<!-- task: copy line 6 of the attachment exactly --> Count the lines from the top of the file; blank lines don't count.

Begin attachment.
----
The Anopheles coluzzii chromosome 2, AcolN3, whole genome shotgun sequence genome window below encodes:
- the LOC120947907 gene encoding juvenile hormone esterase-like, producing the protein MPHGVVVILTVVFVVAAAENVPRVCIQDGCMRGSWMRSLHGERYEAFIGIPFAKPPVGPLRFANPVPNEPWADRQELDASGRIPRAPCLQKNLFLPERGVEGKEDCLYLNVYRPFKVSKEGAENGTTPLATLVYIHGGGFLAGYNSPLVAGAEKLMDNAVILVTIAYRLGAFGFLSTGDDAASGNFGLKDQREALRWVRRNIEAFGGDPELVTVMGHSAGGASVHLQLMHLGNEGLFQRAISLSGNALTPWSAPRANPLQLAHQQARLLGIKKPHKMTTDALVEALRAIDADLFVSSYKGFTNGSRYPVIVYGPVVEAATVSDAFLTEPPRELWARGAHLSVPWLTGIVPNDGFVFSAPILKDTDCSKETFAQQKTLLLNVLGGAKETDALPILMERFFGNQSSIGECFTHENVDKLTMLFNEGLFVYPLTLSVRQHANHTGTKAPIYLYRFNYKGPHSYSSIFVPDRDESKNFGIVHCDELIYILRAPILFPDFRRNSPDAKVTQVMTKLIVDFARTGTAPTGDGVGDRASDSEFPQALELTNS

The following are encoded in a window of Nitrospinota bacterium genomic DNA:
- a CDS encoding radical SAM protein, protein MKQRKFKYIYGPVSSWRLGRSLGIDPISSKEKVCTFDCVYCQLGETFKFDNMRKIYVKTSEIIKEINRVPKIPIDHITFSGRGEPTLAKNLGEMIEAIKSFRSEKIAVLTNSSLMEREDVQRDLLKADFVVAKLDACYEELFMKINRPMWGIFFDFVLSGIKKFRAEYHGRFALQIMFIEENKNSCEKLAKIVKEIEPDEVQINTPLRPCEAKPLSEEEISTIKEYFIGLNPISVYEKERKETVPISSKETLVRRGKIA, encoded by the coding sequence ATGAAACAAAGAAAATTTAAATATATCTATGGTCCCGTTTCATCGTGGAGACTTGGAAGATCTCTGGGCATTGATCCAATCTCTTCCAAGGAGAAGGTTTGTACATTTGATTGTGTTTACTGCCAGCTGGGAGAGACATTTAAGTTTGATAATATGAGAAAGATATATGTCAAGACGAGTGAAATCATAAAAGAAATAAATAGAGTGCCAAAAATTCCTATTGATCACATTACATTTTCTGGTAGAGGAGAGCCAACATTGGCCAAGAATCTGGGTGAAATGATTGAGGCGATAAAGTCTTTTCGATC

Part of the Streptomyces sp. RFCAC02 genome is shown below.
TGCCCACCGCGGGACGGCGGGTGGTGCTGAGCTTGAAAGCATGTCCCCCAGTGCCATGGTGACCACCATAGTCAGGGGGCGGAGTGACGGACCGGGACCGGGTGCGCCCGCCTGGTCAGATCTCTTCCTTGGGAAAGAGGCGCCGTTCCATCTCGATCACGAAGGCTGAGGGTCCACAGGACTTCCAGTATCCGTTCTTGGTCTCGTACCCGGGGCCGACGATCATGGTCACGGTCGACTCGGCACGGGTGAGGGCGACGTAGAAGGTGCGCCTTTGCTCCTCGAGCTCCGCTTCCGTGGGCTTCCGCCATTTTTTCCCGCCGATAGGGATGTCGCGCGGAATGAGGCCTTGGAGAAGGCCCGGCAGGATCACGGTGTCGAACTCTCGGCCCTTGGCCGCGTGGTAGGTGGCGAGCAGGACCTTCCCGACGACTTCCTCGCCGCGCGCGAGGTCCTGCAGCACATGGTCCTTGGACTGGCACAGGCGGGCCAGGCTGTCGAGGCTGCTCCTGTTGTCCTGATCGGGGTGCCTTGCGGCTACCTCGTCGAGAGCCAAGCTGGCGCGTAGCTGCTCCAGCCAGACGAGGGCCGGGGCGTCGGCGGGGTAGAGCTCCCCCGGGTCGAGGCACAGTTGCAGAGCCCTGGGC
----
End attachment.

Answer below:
TGCCCACCGCGGGACGGCGGGTGGTGCTGAGCTTGAAAGCATGTCCCCCAGTGCCATGGTGACCACCATAGTCAGGGGGCGGAGTGACGGACCGGGACCGGGTGCGCCCGCCTGGTCAGATCTCTTCCTTGGGAAAGAGGCGCCGTTCCATCTCGATCACGAAGGCTGAGGGTCCACAGGACTTCCAGTATCCGTTCTTGGTCTCGTACCCGGGGCCGACGATCATGGTCACGGTCGACTCGGCACGGGTGAGGGCGACGTAGAAGGTGCGCCTTTGCTCCTCGAGCTCCGCTTCCGTGGGCTTCCGCCATTTTTTCCCGCCGATAGGGATGTCGCGCGGAATGAGGCCTTGGAGAAGGCCCGGCAGGATCACGGTGTCGAACTCTCGGCCCTTGGCCGCGTGGTAGGTGGCGAGCAGGACCTTCCCGACGACTTCCTCGCCGCGCGCGAGGTCCTGCAGCACATGGTCCTTGGACTGGCACAGGCGGGCCAGGCTGTCGAGGCTGCTCCTGTTGTCCTGATCGGGGTGCCTTGCGGCTACCTCGTCGAGAGCCAAGCTGGCGCGTAGCTGCTCCAGCCAGACGAGGGCCGGGGCGTCGGCGGGGTAGAGCTCCCCCGGGTCGAGGCACAGTTGCAGAGCCCTGGGC